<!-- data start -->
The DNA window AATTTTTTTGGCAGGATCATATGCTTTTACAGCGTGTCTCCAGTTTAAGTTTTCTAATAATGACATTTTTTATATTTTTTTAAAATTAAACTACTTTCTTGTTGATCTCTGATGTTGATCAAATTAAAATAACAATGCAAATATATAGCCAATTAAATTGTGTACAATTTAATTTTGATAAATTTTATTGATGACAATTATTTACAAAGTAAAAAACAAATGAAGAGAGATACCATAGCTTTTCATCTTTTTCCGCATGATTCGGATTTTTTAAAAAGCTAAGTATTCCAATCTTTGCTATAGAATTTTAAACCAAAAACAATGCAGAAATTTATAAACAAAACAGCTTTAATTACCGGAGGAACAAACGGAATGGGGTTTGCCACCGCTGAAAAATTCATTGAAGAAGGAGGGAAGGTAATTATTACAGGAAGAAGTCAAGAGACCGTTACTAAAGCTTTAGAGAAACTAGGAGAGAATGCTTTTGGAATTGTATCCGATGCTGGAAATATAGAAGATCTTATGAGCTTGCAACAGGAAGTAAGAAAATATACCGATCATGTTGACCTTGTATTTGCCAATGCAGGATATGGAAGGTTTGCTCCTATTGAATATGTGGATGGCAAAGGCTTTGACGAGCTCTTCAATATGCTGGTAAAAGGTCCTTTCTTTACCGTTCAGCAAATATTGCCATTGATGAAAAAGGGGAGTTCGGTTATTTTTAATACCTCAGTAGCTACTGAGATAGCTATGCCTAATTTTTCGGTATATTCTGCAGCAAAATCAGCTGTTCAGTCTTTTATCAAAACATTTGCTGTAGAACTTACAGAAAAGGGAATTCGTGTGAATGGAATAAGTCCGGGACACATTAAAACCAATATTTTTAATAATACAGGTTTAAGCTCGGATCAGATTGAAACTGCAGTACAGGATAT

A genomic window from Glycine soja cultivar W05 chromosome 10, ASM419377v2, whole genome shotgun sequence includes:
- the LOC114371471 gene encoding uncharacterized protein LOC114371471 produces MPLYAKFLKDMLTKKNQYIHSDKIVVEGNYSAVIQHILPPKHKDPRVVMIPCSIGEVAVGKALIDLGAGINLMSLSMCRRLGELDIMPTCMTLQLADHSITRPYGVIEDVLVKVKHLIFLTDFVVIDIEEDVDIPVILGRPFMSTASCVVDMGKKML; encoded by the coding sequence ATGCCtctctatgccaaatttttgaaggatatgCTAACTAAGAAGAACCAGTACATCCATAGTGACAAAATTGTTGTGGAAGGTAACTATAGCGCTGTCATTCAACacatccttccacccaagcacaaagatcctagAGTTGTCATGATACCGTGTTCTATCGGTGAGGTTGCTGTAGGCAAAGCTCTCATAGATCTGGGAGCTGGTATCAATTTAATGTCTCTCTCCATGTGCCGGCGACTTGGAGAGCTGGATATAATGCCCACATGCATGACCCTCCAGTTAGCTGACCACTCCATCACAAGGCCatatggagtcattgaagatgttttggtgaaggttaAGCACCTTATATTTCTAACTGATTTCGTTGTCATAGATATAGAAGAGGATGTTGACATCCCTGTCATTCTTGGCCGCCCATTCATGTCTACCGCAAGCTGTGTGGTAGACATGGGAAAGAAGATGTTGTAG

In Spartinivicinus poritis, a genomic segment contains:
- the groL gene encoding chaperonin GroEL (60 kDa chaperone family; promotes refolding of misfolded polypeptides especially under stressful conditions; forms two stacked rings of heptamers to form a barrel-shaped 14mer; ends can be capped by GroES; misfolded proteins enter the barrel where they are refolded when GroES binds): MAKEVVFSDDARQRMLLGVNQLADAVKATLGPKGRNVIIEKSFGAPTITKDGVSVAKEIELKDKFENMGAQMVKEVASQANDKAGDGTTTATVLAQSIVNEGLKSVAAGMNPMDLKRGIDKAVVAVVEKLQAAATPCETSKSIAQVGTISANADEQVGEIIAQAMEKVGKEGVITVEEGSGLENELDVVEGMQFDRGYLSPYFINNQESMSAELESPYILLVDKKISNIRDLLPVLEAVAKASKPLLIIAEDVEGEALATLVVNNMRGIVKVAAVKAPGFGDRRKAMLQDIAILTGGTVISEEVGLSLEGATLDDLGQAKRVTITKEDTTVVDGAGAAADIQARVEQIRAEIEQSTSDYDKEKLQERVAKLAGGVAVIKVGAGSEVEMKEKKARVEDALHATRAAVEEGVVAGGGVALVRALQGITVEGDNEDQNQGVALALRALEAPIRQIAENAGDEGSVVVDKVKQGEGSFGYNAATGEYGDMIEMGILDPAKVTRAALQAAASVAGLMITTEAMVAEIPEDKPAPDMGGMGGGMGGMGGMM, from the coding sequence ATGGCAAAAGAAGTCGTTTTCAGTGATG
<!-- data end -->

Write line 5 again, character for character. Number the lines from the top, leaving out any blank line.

- the groL gene encoding chaperonin GroEL (60 kDa chaperone family; promotes refolding of misfolded polypeptides especially under stressful conditions; forms two stacked rings of heptamers to form a barrel-shaped 14mer; ends can be capped by GroES; misfolded proteins enter the barrel where they are refolded when GroES binds): MAKEVVFSDDARQRMLLGVNQLADAVKATLGPKGRNVIIEKSFGAPTITKDGVSVAKEIELKDKFENMGAQMVKEVASQANDKAGDGTTTATVLAQSIVNEGLKSVAAGMNPMDLKRGIDKAVVAVVEKLQAAATPCETSKSIAQVGTISANADEQVGEIIAQAMEKVGKEGVITVEEGSGLENELDVVEGMQFDRGYLSPYFINNQESMSAELESPYILLVDKKISNIRDLLPVLEAVAKASKPLLIIAEDVEGEALATLVVNNMRGIVKVAAVKAPGFGDRRKAMLQDIAILTGGTVISEEVGLSLEGATLDDLGQAKRVTITKEDTTVVDGAGAAADIQARVEQIRAEIEQSTSDYDKEKLQERVAKLAGGVAVIKVGAGSEVEMKEKKARVEDALHATRAAVEEGVVAGGGVALVRALQGITVEGDNEDQNQGVALALRALEAPIRQIAENAGDEGSVVVDKVKQGEGSFGYNAATGEYGDMIEMGILDPAKVTRAALQAAASVAGLMITTEAMVAEIPEDKPAPDMGGMGGGMGGMGGMM, from the coding sequence ATGGCAAAAGAAGTCGTTTTCAGTGATG